Former US President Bill Clinton addressed crowds of Kosovo citizens in the center of Prishtina on Wednesday, marking 20 years since the liberation of Kosovo by NATO forces in June 1999.
Amid cheers from the crowd in Prishtina and chants of “U.S.A., U.S.A,” former US President Bill Clinton gave a speech in front of the Kosovo Government building in Skenderbeg Square, marking the 20th anniversary of NATO’s intervention in Kosovo.
During his speech, Clinton spoke of a victory for democracy and values in Kosovo, noting that “even the smallest of nations” can win provided justice is behind them.
“The very large can look small in the face of a popular assault, but the very small can be large if they stand for something bigger than themselves,” said Clinton. “Kosovo, for the world and for the United States, for NATO, stood for something bigger than themselves.”
Clinton was awarded the Order of Freedom by Kosovo President Hashim Thaci upon his arrival on Tuesday, the highest honor that Kosovo can decorate an individual with.
Clinton then met with Prime Minister Ramush Hardinaj and former President Atifete Jahjaga, who introduced President Clinton to Kosovo’s leading young civil society representatives.
Also visiting Kosovo to commemorate the day NATO troops entering Kosovo is General Wesley Clark and the former Secretary of State Madeleine Albright, who introduced President Clinton to the crowd. Albright said that she was proud of what they were able to achieve in Kosovo together.
“None of the events we commemorate today would have been possible without your leadership,” said Albright. “We prevailed because our alliance was unified and strong. Most importantly, we succeeded because our cause was right, and because of the people of Kosovo.”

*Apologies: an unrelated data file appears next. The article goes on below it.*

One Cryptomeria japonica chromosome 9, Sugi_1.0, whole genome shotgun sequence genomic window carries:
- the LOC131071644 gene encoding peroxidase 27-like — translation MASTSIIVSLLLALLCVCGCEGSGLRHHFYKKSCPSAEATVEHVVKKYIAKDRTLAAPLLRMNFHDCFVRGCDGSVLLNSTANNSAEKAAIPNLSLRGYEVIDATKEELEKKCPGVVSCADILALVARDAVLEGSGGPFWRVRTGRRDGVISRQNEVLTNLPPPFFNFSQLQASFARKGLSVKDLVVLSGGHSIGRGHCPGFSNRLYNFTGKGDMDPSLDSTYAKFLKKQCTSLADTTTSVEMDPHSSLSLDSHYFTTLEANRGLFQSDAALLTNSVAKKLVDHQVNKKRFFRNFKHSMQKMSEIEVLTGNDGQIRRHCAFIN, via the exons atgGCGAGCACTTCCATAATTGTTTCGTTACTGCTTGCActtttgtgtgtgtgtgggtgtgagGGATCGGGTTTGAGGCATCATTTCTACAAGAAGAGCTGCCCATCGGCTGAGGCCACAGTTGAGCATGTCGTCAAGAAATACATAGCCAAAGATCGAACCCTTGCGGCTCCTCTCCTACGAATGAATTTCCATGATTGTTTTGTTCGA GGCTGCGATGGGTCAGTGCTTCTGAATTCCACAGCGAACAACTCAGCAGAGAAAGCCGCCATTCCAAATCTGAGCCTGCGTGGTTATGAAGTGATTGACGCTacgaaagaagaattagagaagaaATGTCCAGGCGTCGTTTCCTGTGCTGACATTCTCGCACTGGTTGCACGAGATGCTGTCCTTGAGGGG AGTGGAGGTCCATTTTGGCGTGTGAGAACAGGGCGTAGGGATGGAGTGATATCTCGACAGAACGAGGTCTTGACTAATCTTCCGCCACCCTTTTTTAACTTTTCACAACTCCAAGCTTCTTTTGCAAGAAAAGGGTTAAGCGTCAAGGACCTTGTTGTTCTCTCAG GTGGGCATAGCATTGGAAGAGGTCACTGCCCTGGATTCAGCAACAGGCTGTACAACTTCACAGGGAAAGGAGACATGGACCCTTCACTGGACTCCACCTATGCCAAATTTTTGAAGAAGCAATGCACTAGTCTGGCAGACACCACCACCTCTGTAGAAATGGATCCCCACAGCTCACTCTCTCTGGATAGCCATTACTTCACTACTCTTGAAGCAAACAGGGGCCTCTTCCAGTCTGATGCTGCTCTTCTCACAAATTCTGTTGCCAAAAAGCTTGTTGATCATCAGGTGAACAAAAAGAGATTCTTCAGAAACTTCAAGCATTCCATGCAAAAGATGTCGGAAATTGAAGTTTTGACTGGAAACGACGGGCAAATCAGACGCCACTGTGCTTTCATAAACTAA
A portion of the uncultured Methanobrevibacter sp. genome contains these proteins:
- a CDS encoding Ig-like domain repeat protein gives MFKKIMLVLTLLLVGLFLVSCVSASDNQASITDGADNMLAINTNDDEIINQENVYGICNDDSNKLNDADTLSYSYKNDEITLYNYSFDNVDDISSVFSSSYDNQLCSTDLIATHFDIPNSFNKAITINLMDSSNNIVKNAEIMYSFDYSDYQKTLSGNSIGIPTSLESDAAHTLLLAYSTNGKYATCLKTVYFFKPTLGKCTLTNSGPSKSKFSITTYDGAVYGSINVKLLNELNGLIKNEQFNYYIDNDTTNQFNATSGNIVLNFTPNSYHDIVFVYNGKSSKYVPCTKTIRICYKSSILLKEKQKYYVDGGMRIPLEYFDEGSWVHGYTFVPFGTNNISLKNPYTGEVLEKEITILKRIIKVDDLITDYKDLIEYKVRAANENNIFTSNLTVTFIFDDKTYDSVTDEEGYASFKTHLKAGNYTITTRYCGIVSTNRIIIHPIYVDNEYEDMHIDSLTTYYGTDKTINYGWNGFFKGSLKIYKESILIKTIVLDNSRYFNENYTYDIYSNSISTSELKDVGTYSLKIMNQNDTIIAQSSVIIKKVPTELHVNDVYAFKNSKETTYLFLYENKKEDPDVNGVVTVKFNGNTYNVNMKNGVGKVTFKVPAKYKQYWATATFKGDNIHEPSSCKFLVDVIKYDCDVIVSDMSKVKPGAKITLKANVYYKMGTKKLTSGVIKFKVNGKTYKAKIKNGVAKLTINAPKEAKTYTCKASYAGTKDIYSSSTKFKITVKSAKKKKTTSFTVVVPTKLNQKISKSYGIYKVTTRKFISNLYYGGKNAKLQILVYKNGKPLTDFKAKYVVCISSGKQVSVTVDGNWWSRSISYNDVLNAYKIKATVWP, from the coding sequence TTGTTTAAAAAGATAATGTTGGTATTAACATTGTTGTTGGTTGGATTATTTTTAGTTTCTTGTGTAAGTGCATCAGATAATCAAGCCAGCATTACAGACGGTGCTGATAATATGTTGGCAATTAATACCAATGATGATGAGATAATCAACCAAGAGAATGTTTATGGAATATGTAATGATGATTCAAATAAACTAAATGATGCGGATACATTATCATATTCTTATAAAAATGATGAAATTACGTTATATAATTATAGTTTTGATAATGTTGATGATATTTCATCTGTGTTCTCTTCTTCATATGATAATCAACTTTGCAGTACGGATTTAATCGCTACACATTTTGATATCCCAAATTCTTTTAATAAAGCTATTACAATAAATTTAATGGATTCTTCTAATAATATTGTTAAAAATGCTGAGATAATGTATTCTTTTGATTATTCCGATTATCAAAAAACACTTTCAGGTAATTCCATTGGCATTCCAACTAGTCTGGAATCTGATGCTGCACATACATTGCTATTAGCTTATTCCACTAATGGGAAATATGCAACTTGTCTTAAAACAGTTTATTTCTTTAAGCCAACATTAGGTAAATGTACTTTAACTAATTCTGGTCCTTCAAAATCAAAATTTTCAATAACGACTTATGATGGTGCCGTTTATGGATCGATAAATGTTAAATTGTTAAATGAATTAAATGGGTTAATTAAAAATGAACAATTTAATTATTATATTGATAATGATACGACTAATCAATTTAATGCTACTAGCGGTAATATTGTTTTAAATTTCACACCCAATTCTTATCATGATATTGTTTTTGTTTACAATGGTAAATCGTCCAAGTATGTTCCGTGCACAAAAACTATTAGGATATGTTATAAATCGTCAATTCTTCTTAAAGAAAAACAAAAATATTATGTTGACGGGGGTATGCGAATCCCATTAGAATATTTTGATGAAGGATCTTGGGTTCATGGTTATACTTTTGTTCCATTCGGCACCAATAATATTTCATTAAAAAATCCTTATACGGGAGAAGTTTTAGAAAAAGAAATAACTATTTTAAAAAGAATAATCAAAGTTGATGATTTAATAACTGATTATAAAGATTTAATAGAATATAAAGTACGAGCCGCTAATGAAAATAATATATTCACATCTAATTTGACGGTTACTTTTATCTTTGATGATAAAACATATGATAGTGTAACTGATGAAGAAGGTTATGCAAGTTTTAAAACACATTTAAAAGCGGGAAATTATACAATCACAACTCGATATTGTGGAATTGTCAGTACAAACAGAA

Albright recalled discussions with Clinton before Clinton ordered the 78-day airstrike campaign against Serbia in March 1999. “He called me in the middle of the night and said, ‘Madeleine, the planes have left. We are doing the right thing.’ And I said, ‘Yes, Mr. President, we are doing the right thing.”
President Hashim Thaci also addressed the crowd, offering his “sincere thanks” to Clinton for his and NATO’s assistance in 1999.
“What NATO did was a great and extraordinary step, a decisive step to save an entire nation so that evil would falter, to create a future for us and for our future generations,” said Thaci.
Clinton recalled his visit to Kosovo following the end of the war.
“It is one of the greatest honors of my life to have stood with you against ethnic cleansing and for freedom,” said Clinton. “I remember the faces of the people I met when I came here 20 years ago to the elementary school in Ferizaj. 79 days of airstrikes by NATO may have won this war, but only the people who were there that day, and the citizens of Kosovo, could have won this peace.”
“20 years later, I think you have done a fine job of winning that peace,” he continued.
Clinton spoke of the future, urging Kosovo not to take its democracy for granted, and to continue working towards Euroatlantic integration and further economic development.
“Every single day, we choose to live in hope of a brighter future, or stay in the shackles of out regrets and resentments,” he said. “Never forget, as we think about the challenges before us, you already have something astonishing. You have given a whole generation their first 20 years of life in peace.”
Following the speech, Clinton will take a walk from Swiss Diamond Hotel to the unveiling of a bust of Secretary Albright at the American School of Kosovo. Clinton will also walk down the main boulevard in Prishtina that was named after him to visit his own statue, which was inaugurated in 2009.
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